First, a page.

(392e) Supercritical CO2 Adsorption In Micro- and Mesoporous Carbon
Alternative energy sources with zero carbon emissions represent ultimate solutions to mitigate and stabilize atmospheric CO2 concentrations. However, technologies are still in development, which are based on efficient and economic generation of electricity from non-carbon-based energy sources. Carbon capture combined with CO2 sequestration (CCS) offer the possibility to reduce CO2 emissions in the near future, while allowing for a continued use of fossil fuels. In this context, the injection of CO2 (or treated flue gas, e.g., mostly CO2 and N2) into unmineable coal beds and gas shale reservoirs to enhance natural gas (e.g., CH4) production is a very attractive option for CO2 sequestration. Here, the methane that is adsorbed on the coal’s (or shale’s) porous surface is displaced upon CO2 injection, due to a stronger adsorption of the latter as compared to the former. Additionally, the recovery of the value-added CH4 is economically attractive as it allows in principle to offset the cost of the CCS operation .
CO2 sequestration in carbon-based geologic formations is not yet a mature technology, in spite of the growing number of pilot and field tests worldwide that have shown its potential and highlighted its difficulties. As a matter of fact, a major obstacle is given by an insufficient understanding of the molecular-scale processes involving CO2 adsorption in the micro- and mesoporous organic matter at pressures and temperatures representative for reservoir conditions. Current fundamental investigations of gas adsorption in micro- and mesoporous carbon involve the characterization of carbon-based samples by experimental methods, understanding of the electronic structure of functionalized carbon surfaces by density functional theory (DFT), and the thermodynamic property predictions using a Monte Carlo (MC) method within the Grand Canonical ensemble. In the present study, these three aspects are combined; thus, allowing for a more comprehensive characterization of the adsorption process.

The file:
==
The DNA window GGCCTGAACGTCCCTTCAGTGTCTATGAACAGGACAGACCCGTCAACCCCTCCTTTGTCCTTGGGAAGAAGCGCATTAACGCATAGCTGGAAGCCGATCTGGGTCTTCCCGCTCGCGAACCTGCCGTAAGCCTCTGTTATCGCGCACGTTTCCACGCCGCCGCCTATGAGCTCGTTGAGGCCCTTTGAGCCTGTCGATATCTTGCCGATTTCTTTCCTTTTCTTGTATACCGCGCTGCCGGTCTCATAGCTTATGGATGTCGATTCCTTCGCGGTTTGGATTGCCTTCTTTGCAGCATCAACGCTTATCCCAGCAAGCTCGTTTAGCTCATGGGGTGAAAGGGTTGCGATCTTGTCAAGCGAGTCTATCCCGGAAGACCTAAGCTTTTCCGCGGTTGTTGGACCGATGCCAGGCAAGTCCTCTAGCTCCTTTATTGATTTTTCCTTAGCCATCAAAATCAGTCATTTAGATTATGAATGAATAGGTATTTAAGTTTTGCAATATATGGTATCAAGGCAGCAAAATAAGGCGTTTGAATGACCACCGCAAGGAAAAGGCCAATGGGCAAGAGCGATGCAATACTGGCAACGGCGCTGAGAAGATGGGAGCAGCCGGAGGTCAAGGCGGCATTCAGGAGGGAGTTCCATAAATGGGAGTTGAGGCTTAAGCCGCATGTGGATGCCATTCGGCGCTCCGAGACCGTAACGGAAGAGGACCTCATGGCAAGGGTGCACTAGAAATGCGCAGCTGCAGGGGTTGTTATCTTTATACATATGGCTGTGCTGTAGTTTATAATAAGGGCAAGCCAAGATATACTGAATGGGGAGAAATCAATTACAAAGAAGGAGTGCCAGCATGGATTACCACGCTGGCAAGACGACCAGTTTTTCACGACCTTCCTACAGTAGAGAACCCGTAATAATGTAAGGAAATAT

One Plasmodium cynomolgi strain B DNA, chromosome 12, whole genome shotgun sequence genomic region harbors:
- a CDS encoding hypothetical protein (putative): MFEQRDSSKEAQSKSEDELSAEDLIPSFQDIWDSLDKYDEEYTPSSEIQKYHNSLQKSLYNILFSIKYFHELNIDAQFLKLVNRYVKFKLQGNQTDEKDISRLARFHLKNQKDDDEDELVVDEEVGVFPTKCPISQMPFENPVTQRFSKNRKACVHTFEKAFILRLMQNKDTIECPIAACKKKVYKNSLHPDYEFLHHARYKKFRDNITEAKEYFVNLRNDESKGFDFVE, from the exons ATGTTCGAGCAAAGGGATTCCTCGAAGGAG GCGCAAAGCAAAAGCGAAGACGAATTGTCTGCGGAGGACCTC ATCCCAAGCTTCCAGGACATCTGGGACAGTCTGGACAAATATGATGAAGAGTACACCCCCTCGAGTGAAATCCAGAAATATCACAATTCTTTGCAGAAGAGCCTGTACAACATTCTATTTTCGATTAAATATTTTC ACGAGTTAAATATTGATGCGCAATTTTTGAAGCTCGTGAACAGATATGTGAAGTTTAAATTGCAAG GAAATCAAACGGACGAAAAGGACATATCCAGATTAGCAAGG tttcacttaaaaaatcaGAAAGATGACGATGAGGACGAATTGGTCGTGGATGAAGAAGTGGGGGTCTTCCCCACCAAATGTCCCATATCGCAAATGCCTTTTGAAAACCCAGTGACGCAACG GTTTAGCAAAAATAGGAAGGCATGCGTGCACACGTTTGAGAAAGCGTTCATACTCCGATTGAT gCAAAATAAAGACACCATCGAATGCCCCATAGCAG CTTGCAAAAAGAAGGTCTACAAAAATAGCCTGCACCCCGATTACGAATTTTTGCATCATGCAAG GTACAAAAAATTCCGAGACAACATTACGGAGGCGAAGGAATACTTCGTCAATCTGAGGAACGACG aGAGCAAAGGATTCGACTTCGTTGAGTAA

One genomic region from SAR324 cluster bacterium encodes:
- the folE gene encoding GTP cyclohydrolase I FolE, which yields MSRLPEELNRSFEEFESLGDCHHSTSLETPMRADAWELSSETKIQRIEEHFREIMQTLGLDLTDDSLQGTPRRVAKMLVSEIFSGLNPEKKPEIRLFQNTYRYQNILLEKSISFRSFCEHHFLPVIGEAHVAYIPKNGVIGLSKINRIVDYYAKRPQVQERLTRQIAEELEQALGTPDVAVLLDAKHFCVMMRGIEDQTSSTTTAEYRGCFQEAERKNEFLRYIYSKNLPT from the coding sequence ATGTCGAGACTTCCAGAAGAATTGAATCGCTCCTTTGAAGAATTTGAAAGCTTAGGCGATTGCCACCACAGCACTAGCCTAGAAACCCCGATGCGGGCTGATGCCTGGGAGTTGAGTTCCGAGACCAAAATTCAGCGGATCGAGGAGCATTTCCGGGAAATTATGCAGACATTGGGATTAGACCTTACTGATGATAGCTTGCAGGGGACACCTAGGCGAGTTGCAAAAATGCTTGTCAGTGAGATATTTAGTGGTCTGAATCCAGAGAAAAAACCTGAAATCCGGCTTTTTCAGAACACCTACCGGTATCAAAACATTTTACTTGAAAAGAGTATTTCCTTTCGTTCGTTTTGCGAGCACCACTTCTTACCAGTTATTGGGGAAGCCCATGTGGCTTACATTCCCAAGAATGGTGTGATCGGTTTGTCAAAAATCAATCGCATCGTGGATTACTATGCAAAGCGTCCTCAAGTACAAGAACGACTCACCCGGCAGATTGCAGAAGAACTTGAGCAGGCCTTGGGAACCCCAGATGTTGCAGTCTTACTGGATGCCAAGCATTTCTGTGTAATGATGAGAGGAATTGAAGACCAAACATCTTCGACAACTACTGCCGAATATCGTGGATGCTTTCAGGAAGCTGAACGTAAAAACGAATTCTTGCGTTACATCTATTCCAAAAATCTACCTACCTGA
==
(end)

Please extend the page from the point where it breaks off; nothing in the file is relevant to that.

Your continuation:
The complex pore structures of coal as well as other carbon-based porous materials have frequently been modeled as a collection of independent, non-interconnected slit pores with smooth, homogeneous graphitic walls. The same approach is followed in this study. Density Functional Theory (DFT) calculations with van der Waals-inclusive corrections have been performed to investigate the electronic structure of the graphitic surfaces in addition to the adsorbed phase of molecular CO2. Grand canonical Monte Carlo (GCMC) is used to connect the electronic properties of the adsorbent/adsorbate system with the macroscopic thermodynamic properties of adsorption. A one-center Lennard-Jones potential model is employed to calculate the interactions between fluid molecules and between fluid molecules and pore walls. Additionally, the TraPPE model that includes three Lennard-Jones potential sites with discrete partial charges is adopted to capture the CO2 phase behavior more accurately.
The implementation of the GCMC method yields the adsorption isotherms of a given adsorbent-adsorbate interaction in micro- and meso- slit pores: excess adsorption isotherms are predicted and the effects of temperature and pore size are investigated. The simulation results are compared to experimental excess adsorption isotherms of CO2 on an activated carbon at supercritical and near-critical conditions . To this aim, the continuous experimental pore size distribution is substituted and mimicked by a discrete distribution, and the excess adsorption isotherm is calculated as the weighted average of the excess isotherms obtained in single pores of different size. Useful insights are obtained with respect to the interpretation of the experimental data at both near- and supercritical conditions, and considerations are presented regarding the treatment of the excess adsorption in micro- and mesopores.
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